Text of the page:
Hiragana

  • hiragana
    平仮名
    ひらがな
    ひ 教科書体.svg
    type
    syllabary
    languagesjapanese and okinawan
    time period
    ~800 ad to the present
    parent systems
    oracle bone script
    • seal script
      • clerical script
        • regular script (kanji)
          • man'yōgana
            • hiragana
              平仮名
              ひらがな
    sister systems
    katakana, hentaigana
    directionleft-to-right
    iso 15924hira, 410
    unicode alias
    hiragana
    u+1b130–u+1b16f

    hiragana (平仮名, japanese pronunciation: [çiɾaɡaꜜna][note 1]) is a japanese syllabary, one component of the japanese writing system, along with katakana, kanji, and in some cases rōmaji (latin script). it is a phonetic lettering system. the word hiragana literally means "ordinary" or "simple" kana ("simple" originally as contrasted with kanji).[1][2]

    hiragana and katakana are both kana systems. with one or two minor exceptions, each sound in the japanese language (strictly, each mora) is represented by one character (or one digraph) in each system. this may be either a vowel such as "a" (hiragana ); a consonant followed by a vowel such as "ka" (); or "n" (), a nasal sonorant which, depending on the context, sounds either like english m, n, or ng ([ŋ]) when syllable-final, or like the nasal vowels of french. because the characters of the kana do not represent single consonants (except in the case of ん "n"), the kana are referred to as syllabic symbols and not alphabetic letters.[3]

    hiragana is used to write okurigana (kana suffixes following a kanji root, for example to inflect verbs and adjectives), various grammatical and function words including particles, as well as miscellaneous other native words for which there are no kanji or whose kanji form is obscure or too formal for the writing purpose.[4] words that do have common kanji renditions may also sometimes be written instead in hiragana, according to an individual author's preference, for example to impart an informal feel. hiragana is also used to write furigana, a reading aid that shows the pronunciation of kanji characters.

    there are two main systems of ordering hiragana: the old-fashioned iroha ordering and the more prevalent gojūon ordering.

  • writing system
  • table of hiragana
  • obsolete kana
  • spelling rules
  • history
  • stroke order and direction
  • unicode
  • see also
  • notes
  • references
  • external links

Hiragana
平仮名
ひらがな
ひ 教科書体.svg
Type
LanguagesJapanese and Okinawan
Time period
~800 AD to the present
Parent systems
Sister systems
Katakana, Hentaigana
DirectionLeft-to-right
ISO 15924Hira, 410
Unicode alias
Hiragana

Hiragana (平仮名, Japanese pronunciation: [çiɾaɡaꜜna][note 1]) is a Japanese syllabary, one component of the Japanese writing system, along with katakana, kanji, and in some cases rōmaji (Latin script). It is a phonetic lettering system. The word hiragana literally means "ordinary" or "simple" kana ("simple" originally as contrasted with kanji).[1][2]

Hiragana and katakana are both kana systems. With one or two minor exceptions, each sound in the Japanese language (strictly, each mora) is represented by one character (or one digraph) in each system. This may be either a vowel such as "a" (hiragana ); a consonant followed by a vowel such as "ka" (); or "n" (), a nasal sonorant which, depending on the context, sounds either like English m, n, or ng ([ŋ]) when syllable-final, or like the nasal vowels of French. Because the characters of the kana do not represent single consonants (except in the case of ん "n"), the kana are referred to as syllabic symbols and not alphabetic letters.[3]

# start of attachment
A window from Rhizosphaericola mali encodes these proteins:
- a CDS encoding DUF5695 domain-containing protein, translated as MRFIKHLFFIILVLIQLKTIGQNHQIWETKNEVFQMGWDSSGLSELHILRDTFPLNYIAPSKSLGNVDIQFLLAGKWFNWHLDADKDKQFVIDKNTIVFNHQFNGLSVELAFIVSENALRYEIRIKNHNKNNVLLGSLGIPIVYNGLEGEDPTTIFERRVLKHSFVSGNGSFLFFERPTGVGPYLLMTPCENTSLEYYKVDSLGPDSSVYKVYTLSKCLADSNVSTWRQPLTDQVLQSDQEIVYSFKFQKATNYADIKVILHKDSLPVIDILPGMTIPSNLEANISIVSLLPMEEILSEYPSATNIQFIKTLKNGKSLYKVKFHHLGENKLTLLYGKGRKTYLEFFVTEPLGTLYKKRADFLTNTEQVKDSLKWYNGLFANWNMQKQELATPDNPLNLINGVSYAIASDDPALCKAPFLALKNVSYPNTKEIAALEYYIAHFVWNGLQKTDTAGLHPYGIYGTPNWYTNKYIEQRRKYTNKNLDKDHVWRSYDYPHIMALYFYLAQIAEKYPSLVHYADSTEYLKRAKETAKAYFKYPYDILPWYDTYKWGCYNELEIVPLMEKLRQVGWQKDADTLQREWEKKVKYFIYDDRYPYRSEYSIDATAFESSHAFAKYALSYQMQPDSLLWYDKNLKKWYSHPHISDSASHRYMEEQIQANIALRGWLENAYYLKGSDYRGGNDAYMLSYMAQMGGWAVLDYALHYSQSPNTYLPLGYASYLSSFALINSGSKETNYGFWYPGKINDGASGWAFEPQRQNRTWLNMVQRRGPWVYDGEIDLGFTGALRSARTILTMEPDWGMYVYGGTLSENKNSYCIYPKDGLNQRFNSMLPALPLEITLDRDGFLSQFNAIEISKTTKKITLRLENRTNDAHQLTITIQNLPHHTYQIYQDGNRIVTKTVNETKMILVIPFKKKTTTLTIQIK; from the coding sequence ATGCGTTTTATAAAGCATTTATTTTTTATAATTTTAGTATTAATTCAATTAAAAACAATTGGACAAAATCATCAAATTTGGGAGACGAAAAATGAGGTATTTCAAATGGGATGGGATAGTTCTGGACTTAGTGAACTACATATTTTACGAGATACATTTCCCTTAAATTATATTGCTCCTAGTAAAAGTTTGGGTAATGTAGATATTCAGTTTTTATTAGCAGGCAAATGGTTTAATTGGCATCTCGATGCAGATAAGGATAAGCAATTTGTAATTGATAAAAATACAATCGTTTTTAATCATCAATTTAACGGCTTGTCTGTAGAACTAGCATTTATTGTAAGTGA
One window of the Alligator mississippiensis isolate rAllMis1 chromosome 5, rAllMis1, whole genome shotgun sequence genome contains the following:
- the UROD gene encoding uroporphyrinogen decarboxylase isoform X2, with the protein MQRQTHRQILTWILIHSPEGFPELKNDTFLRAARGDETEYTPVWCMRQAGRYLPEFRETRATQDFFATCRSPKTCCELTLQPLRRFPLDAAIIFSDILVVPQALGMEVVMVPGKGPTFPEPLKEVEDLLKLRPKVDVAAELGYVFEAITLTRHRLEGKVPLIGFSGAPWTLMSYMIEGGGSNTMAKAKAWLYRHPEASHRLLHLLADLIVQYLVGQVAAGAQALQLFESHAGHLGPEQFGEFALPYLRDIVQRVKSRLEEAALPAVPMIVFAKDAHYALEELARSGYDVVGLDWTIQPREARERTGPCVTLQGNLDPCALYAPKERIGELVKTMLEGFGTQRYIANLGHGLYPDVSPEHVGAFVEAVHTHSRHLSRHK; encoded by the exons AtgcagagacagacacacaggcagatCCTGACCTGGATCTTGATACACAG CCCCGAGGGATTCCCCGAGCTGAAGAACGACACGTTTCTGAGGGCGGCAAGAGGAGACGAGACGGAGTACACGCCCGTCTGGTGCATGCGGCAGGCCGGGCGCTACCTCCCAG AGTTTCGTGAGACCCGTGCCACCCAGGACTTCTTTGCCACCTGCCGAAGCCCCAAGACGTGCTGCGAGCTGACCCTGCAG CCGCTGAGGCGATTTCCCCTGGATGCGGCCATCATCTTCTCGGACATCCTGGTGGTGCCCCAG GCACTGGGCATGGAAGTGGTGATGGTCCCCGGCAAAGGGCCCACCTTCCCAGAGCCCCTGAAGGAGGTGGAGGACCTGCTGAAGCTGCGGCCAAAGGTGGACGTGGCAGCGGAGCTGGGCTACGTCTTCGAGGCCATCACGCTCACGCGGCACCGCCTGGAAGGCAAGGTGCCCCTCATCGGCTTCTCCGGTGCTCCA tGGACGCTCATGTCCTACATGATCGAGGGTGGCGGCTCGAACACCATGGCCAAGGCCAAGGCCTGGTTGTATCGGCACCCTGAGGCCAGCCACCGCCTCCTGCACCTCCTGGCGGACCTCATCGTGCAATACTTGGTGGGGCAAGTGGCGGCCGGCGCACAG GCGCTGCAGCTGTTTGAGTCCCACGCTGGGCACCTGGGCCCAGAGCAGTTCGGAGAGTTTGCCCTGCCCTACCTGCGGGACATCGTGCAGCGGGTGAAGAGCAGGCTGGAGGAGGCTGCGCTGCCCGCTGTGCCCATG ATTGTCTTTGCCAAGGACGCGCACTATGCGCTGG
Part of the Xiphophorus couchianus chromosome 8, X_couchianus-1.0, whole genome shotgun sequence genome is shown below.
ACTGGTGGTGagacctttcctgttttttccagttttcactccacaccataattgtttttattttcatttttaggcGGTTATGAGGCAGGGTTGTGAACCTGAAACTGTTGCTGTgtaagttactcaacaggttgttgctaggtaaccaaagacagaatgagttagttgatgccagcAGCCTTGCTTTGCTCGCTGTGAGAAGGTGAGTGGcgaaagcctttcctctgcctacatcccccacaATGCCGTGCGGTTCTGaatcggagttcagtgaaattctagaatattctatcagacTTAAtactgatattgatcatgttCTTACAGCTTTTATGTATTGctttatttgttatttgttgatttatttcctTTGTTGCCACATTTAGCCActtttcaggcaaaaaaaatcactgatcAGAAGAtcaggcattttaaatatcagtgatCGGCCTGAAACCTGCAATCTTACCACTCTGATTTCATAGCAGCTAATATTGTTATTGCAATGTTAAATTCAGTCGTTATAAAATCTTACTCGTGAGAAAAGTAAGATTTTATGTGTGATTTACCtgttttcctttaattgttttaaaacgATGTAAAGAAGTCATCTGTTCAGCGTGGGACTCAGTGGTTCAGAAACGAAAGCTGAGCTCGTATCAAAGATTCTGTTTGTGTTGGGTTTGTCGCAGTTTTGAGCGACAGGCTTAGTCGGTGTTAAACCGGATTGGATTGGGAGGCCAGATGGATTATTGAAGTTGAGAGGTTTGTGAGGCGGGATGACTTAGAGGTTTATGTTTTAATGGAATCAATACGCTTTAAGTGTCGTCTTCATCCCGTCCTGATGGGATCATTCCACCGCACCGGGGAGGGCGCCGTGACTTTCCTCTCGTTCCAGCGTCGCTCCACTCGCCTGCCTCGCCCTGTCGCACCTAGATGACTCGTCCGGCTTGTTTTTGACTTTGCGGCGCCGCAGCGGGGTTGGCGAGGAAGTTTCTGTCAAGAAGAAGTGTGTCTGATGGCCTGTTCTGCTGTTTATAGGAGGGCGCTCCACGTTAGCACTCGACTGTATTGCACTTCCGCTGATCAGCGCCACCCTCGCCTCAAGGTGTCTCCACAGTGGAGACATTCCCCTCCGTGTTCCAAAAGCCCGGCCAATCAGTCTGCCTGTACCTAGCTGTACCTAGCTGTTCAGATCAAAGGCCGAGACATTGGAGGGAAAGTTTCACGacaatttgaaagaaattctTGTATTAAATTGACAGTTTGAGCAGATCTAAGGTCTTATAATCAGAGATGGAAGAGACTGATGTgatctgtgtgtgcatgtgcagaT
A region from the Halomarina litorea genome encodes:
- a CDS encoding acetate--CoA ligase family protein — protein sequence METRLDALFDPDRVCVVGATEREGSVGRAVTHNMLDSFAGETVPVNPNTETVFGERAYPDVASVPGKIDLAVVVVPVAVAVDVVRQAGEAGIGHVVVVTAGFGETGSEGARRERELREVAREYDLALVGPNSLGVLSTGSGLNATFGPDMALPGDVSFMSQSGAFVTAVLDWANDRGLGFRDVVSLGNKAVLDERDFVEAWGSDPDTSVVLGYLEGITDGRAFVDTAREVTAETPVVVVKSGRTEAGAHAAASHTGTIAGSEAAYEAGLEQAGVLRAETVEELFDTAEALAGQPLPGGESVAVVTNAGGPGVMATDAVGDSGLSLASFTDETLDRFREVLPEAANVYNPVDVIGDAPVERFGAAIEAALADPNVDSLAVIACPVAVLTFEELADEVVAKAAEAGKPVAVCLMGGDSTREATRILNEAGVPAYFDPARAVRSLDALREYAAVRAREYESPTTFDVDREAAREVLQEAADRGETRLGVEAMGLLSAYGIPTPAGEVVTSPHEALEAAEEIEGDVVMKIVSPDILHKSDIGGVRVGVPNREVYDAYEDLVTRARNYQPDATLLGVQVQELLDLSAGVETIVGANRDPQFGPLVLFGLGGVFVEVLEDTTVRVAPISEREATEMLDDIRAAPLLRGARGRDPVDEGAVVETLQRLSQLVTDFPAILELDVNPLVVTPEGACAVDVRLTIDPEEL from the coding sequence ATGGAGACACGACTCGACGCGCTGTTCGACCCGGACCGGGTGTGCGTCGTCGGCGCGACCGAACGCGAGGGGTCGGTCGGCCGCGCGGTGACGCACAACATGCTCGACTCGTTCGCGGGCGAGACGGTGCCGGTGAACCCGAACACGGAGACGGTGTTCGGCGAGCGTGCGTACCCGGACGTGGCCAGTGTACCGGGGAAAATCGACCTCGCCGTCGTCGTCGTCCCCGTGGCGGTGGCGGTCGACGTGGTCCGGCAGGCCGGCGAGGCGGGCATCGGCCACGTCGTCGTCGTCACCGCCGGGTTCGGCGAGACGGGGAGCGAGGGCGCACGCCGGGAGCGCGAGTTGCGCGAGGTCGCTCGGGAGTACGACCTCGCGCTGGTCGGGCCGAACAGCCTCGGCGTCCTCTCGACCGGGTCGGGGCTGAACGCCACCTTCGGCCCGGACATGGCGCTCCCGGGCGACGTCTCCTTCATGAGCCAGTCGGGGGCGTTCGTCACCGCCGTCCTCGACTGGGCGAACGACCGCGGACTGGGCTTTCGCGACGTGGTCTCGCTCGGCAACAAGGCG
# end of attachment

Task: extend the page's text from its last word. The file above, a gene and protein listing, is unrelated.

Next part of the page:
Hiragana is used to write okurigana (kana suffixes following a kanji root, for example to inflect verbs and adjectives), various grammatical and function words including particles, as well as miscellaneous other native words for which there are no kanji or whose kanji form is obscure or too formal for the writing purpose.[4] Words that do have common kanji renditions may also sometimes be written instead in hiragana, according to an individual author's preference, for example to impart an informal feel. Hiragana is also used to write furigana, a reading aid that shows the pronunciation of kanji characters.

There are two main systems of ordering hiragana: the old-fashioned iroha ordering and the more prevalent gojūon ordering.

Other Languages
Acèh: Hiragana
Afrikaans: Hiragana
العربية: هيراغانا
asturianu: Hiragana
azərbaycanca: Hiraqana
বাংলা: হিরাগানা
Banjar: Hiragana
беларуская: Хірагана
Bikol Central: Hiragana
български: Хирагана
brezhoneg: Hiragana
català: Hiragana
čeština: Hiragana
Cymraeg: Hiragana
dansk: Hiragana
davvisámegiella: Hiragana
Deutsch: Hiragana
eesti: Hiragana
Ελληνικά: Χιραγκάνα
español: Hiragana
Esperanto: Rondaj kanaoj
euskara: Hiragana
فارسی: هیراگانا
français: Hiragana
Gaelg: Hiragana
galego: Hiragana
한국어: 히라가나
հայերեն: Հիրագանա
हिन्दी: हिरागाना
hrvatski: Hiragana
Bahasa Indonesia: Hiragana
íslenska: Hiragana
italiano: Hiragana
עברית: היראגאנה
Jawa: Hiragana
ქართული: ჰირაგანა
latviešu: Hiragana
Lëtzebuergesch: Hiragana
lietuvių: Hiragana
Lingua Franca Nova: Hiragana
magyar: Hiragana
македонски: Хирагана
Malagasy: Hiragana
Bahasa Melayu: Hiragana
монгол: Хирагана
မြန်မာဘာသာ: ဟိရဂန
Nāhuatl: Hiragana
Nederlands: Hiragana
日本語: 平仮名
norsk: Hiragana
norsk nynorsk: Hiragana
occitan: Hiragana
ਪੰਜਾਬੀ: ਹੀਰਾਗਾਨਾ
polski: Hiragana
português: Hiragana
română: Hiragana
русский: Хирагана
Scots: Hiragana
Simple English: Hiragana
slovenčina: Hiragana
slovenščina: Hiragana
کوردی: ھیراگانا
српски / srpski: Хирагана
Sunda: Hiragana
suomi: Hiragana
Tagalog: Hiragana
Türkçe: Hiragana
українська: Хіраґана
Tiếng Việt: Hiragana
文言: 平假名
Winaray: Hiragana
吴语: 平假名
粵語: 平假名
中文: 平假名